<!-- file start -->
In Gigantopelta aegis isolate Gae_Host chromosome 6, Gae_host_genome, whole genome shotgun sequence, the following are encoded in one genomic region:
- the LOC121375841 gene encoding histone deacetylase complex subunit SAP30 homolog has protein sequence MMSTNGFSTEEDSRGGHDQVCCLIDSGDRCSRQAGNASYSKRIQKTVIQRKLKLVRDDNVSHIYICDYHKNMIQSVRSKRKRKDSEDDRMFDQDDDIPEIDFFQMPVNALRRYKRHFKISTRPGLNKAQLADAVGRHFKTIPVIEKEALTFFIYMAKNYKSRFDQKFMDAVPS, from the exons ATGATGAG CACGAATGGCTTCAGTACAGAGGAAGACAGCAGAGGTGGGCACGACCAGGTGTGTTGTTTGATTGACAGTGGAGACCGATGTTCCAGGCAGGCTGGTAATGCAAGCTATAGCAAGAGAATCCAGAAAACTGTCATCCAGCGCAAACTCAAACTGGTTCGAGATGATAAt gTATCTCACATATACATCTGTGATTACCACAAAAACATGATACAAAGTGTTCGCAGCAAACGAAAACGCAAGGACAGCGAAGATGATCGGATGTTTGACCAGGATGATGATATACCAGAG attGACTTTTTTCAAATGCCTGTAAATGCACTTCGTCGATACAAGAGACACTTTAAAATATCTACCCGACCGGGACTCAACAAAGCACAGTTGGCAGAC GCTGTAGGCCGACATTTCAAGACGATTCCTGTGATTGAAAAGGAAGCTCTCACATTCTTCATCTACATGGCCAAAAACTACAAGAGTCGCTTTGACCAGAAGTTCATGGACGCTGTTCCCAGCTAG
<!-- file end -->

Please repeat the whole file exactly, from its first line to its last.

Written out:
In Gigantopelta aegis isolate Gae_Host chromosome 6, Gae_host_genome, whole genome shotgun sequence, the following are encoded in one genomic region:
- the LOC121375841 gene encoding histone deacetylase complex subunit SAP30 homolog has protein sequence MMSTNGFSTEEDSRGGHDQVCCLIDSGDRCSRQAGNASYSKRIQKTVIQRKLKLVRDDNVSHIYICDYHKNMIQSVRSKRKRKDSEDDRMFDQDDDIPEIDFFQMPVNALRRYKRHFKISTRPGLNKAQLADAVGRHFKTIPVIEKEALTFFIYMAKNYKSRFDQKFMDAVPS, from the exons ATGATGAG CACGAATGGCTTCAGTACAGAGGAAGACAGCAGAGGTGGGCACGACCAGGTGTGTTGTTTGATTGACAGTGGAGACCGATGTTCCAGGCAGGCTGGTAATGCAAGCTATAGCAAGAGAATCCAGAAAACTGTCATCCAGCGCAAACTCAAACTGGTTCGAGATGATAAt gTATCTCACATATACATCTGTGATTACCACAAAAACATGATACAAAGTGTTCGCAGCAAACGAAAACGCAAGGACAGCGAAGATGATCGGATGTTTGACCAGGATGATGATATACCAGAG attGACTTTTTTCAAATGCCTGTAAATGCACTTCGTCGATACAAGAGACACTTTAAAATATCTACCCGACCGGGACTCAACAAAGCACAGTTGGCAGAC GCTGTAGGCCGACATTTCAAGACGATTCCTGTGATTGAAAAGGAAGCTCTCACATTCTTCATCTACATGGCCAAAAACTACAAGAGTCGCTTTGACCAGAAGTTCATGGACGCTGTTCCCAGCTAG